Or something like that.

So what happened to MRI?  Maybe they’re still in there somewhere, but I gather from the press release that they have been replaced by HFA.  And if you’re like those readers who have reached out to me, you’re wondering if HFA (emphasis on the Harry Fox Agency) is representing their publisher principals or Amazon?

Strangely, no one seems to have gotten that explanatory letter.  Yet.

From what we are hearing, it seems more and more inevitable that the publisher licensing and collections part of HFA will need to be more like SoundExchange in the near future–the easy way, hopefully.  HFA performs an important function for their publishers, but we would not want to wake up one day and find out that HFA has gone the way of Rightsflow into the Satanic flames.  This would solve the principal’s dilemma in exactly the wrong way.

Jeff Bezos on Google Books: It doesn’t seem right that you should get a prize for violating copyrights

June 16, 2009 Comments off

An excellent insight into the creepy Google Books settlement in an interview by Caroline McCarthy of Jeff Bezos of Amazon–a tough customer himself. Bezos has done more to try to incorporate old and new business models far more successfully than any other entrepreneur save Steve Jobs. I remember being interviewed at length about the music business by an Amazon employee back when they were just selling books in late 1997. These were people who wanted to know how things were being done so they could make them better.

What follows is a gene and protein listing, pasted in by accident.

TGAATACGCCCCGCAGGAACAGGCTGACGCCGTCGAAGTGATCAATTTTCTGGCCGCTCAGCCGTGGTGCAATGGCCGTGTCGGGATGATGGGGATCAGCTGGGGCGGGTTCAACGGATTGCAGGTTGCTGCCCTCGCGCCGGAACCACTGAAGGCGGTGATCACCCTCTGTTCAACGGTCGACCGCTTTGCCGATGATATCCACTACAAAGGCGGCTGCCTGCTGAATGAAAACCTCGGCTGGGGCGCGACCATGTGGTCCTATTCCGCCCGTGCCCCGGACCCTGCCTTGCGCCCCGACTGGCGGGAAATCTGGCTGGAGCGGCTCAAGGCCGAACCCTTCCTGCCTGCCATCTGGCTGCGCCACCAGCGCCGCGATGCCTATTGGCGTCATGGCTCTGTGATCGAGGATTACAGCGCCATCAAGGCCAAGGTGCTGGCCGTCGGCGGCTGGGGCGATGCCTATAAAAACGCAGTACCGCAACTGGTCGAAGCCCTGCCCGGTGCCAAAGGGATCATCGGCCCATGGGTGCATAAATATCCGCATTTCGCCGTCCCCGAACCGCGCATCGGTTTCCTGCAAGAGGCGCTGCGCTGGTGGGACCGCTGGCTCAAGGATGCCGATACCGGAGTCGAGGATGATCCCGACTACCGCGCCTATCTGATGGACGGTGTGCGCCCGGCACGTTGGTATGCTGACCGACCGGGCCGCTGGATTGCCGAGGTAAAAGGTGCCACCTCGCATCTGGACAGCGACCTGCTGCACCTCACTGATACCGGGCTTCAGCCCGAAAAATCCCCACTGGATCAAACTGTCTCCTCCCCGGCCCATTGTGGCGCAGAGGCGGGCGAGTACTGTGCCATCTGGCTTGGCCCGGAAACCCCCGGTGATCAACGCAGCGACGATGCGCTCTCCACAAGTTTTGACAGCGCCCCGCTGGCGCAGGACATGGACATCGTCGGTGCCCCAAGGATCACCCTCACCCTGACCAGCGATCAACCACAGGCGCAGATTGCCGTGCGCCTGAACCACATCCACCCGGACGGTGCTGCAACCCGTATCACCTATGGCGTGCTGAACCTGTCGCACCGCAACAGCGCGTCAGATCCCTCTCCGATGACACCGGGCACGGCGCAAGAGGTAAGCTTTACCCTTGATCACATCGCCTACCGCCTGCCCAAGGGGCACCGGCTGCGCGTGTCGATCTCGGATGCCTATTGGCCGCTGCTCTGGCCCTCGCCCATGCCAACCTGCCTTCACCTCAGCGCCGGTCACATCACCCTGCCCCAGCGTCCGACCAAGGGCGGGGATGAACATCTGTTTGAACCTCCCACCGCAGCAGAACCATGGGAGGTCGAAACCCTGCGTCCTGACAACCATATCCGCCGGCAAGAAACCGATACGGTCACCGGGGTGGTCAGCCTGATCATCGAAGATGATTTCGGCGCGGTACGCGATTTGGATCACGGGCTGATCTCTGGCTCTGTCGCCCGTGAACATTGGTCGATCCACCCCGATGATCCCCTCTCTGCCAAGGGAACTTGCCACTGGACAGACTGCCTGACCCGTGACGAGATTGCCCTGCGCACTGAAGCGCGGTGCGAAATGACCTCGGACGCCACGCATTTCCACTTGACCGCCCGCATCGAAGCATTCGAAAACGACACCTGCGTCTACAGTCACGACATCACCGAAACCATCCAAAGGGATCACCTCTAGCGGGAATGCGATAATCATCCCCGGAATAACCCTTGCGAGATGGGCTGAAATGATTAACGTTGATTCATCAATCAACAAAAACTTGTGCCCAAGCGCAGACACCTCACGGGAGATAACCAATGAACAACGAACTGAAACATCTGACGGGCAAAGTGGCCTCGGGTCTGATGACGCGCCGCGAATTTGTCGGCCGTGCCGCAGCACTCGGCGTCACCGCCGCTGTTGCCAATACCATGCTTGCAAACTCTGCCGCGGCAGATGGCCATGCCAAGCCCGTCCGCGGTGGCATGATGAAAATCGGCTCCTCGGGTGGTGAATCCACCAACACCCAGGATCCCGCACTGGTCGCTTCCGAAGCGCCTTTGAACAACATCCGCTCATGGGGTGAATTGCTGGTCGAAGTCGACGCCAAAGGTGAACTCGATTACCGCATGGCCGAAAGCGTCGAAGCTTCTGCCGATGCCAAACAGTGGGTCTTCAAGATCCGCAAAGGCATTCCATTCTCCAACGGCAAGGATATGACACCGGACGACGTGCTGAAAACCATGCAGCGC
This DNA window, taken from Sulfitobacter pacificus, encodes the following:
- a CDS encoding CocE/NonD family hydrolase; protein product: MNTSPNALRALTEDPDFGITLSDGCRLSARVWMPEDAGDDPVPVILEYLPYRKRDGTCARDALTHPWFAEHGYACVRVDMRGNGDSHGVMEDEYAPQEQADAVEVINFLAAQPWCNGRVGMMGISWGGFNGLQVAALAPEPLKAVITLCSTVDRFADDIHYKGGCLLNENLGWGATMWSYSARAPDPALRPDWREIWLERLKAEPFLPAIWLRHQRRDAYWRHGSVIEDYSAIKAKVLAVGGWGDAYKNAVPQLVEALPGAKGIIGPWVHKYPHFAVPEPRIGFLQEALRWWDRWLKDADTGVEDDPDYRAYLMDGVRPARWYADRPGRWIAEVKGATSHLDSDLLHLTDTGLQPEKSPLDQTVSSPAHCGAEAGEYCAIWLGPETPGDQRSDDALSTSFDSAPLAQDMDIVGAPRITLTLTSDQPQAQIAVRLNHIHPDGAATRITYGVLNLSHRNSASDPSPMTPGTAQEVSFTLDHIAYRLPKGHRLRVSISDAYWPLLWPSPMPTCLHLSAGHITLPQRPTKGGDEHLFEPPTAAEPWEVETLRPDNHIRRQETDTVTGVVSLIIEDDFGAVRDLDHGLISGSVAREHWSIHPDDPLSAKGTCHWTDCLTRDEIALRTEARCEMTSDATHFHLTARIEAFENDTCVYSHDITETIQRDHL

“‘…[I]t doesn’t seem right that you should…get a prize for violating a large series of copyrights,’ Bezos said.”

No, it doesn’t.

Just because you can figure out a way to sell advertising inside books doesn’t mean you get to do it because you’re “disruptive” or whatever the O’Reilly word is this week.

See–after the panel is over, there are still authors trying to figure out what in the world you did to their books.

The darkly funny thing about it is that you could equally say that about Li’l Chad and YouTube, too.

Sony Reaches Deal to Share in Google’s E-Book Library

March 23, 2009 Comments off

“It was a bright cold day in April, and the clocks were striking thirteen.”

In case you were wondering what the future holds for those who don’t oppose the Google Books class action settlement, there is a helpful story in the New York Times announcing a deal that Google has already made with Sony to cover books in the public domain.

With the usual laser beam of critical focus that the mass media brings to its business coverage of Google, the NYT overlooked a couple questions it might have asked in the piece (aptly entitled “Sony Reaches Deal to Share in Google’s E-Book Library“. Because it is Google’s library, make no mistake.)